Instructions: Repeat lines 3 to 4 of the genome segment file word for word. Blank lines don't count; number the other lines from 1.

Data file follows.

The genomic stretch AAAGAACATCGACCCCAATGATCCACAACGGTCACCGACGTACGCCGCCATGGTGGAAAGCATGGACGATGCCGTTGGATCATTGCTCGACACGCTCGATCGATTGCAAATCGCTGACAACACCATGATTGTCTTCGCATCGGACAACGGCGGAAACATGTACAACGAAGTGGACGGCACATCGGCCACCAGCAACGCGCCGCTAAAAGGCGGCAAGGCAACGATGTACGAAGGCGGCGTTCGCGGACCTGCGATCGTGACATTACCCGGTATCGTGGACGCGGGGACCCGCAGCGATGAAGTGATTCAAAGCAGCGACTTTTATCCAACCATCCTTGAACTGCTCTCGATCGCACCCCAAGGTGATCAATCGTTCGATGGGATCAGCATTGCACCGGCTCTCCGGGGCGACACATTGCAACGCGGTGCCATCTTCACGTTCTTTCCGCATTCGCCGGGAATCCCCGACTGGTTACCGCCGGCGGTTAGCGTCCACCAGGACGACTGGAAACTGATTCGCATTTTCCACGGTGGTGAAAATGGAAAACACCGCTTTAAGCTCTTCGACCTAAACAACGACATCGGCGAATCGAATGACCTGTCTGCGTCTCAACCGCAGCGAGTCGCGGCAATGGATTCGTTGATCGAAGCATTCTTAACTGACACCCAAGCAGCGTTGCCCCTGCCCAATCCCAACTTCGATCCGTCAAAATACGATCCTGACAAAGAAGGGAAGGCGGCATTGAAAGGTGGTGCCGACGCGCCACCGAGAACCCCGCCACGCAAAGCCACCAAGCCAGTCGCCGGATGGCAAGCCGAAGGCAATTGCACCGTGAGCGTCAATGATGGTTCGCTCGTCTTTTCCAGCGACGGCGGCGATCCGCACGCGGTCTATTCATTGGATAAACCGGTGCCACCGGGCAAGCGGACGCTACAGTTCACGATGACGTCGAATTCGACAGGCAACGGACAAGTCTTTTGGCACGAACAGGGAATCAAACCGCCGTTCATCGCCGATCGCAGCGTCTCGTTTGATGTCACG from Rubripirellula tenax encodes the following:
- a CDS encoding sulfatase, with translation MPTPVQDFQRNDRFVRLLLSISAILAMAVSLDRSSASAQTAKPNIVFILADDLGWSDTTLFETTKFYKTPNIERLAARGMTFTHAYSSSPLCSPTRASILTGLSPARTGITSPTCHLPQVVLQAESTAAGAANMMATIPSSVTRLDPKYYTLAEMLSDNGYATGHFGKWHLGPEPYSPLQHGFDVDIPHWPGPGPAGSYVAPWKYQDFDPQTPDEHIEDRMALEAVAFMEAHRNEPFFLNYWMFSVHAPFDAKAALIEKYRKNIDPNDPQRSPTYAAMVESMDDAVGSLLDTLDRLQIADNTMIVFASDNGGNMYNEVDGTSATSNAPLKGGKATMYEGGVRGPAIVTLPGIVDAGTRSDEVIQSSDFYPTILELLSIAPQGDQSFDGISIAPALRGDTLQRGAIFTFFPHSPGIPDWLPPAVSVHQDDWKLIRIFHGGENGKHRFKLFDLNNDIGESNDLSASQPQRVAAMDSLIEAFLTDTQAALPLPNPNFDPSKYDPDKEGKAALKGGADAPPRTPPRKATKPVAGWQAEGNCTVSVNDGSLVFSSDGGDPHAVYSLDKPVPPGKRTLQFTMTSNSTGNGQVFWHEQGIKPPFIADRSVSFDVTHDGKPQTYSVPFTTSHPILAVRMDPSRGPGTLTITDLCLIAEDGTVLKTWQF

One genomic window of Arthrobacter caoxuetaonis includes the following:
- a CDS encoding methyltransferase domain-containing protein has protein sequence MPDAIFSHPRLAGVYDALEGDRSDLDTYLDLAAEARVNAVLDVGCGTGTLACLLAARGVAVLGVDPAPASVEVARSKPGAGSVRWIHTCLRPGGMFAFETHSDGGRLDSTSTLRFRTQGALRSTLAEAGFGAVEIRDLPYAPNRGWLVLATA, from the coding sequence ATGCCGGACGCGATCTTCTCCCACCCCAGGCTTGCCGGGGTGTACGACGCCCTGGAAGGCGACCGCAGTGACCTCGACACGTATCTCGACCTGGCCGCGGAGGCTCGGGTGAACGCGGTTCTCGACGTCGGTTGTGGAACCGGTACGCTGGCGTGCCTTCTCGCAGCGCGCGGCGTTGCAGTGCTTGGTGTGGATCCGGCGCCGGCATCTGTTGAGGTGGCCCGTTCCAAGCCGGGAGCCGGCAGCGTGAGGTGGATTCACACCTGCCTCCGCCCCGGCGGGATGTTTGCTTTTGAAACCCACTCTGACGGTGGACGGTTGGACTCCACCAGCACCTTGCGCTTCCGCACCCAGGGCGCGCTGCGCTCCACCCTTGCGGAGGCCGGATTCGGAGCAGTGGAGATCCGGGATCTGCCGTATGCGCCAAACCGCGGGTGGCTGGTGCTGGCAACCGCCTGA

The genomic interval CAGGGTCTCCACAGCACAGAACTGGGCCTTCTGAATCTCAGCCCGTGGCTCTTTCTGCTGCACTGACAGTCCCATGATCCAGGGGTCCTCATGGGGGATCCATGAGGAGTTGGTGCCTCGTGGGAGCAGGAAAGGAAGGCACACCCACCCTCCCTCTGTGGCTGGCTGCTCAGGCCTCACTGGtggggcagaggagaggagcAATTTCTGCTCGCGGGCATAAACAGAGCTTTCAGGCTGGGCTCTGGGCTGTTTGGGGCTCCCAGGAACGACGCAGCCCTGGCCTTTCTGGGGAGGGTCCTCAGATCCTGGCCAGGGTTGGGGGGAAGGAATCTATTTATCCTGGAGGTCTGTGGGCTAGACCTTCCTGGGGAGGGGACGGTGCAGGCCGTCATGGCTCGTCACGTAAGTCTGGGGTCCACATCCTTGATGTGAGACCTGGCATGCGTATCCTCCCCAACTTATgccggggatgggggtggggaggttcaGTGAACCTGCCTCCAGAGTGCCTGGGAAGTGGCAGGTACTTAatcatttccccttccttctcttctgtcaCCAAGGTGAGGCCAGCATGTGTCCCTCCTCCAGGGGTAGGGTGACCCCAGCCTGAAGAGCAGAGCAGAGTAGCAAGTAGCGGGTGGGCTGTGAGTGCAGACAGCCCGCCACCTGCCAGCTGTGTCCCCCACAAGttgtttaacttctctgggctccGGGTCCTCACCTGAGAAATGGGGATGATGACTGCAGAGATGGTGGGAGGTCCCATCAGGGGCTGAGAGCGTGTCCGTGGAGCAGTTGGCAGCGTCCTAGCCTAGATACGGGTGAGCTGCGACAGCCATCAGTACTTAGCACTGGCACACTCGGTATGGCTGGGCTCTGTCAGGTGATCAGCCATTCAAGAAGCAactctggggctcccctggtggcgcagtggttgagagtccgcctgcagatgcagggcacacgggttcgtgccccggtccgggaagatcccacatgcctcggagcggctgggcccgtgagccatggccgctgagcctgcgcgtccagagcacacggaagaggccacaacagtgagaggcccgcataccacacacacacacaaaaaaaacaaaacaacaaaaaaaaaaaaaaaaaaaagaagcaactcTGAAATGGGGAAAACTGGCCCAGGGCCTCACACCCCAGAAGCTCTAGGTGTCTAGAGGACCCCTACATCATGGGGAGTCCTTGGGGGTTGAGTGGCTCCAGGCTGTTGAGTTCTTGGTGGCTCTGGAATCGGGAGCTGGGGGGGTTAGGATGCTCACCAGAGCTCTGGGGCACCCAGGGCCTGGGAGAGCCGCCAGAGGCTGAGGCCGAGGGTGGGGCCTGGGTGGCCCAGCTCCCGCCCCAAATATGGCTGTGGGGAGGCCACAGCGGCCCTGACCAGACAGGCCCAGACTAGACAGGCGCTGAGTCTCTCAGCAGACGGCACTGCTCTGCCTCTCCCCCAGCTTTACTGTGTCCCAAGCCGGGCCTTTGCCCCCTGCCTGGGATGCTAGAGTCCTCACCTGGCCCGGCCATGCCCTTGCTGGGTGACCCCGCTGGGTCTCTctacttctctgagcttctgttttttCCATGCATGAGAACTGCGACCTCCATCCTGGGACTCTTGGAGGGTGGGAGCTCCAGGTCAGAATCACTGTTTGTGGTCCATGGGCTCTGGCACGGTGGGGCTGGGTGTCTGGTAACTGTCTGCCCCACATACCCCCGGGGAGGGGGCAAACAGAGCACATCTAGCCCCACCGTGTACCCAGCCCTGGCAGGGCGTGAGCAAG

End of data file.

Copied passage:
One genomic window of Arthrobacter caoxuetaonis includes the following:
- a CDS encoding methyltransferase domain-containing protein has protein sequence MPDAIFSHPRLAGVYDALEGDRSDLDTYLDLAAEARVNAVLDVGCGTGTLACLLAARGVAVLGVDPAPASVEVARSKPGAGSVRWIHTCLRPGGMFAFETHSDGGRLDSTSTLRFRTQGALRSTLAEAGFGAVEIRDLPYAPNRGWLVLATA, from the coding sequence ATGCCGGACGCGATCTTCTCCCACCCCAGGCTTGCCGGGGTGTACGACGCCCTGGAAGGCGACCGCAGTGACCTCGACACGTATCTCGACCTGGCCGCGGAGGCTCGGGTGAACGCGGTTCTCGACGTCGGTTGTGGAACCGGTACGCTGGCGTGCCTTCTCGCAGCGCGCGGCGTTGCAGTGCTTGGTGTGGATCCGGCGCCGGCATCTGTTGAGGTGGCCCGTTCCAAGCCGGGAGCCGGCAGCGTGAGGTGGATTCACACCTGCCTCCGCCCCGGCGGGATGTTTGCTTTTGAAACCCACTCTGACGGTGGACGGTTGGACTCCACCAGCACCTTGCGCTTCCGCACCCAGGGCGCGCTGCGCTCCACCCTTGCGGAGGCCGGATTCGGAGCAGTGGAGATCCGGGATCTGCCGTATGCGCCAAACCGCGGGTGGCTGGTGCTGGCAACCGCCTGA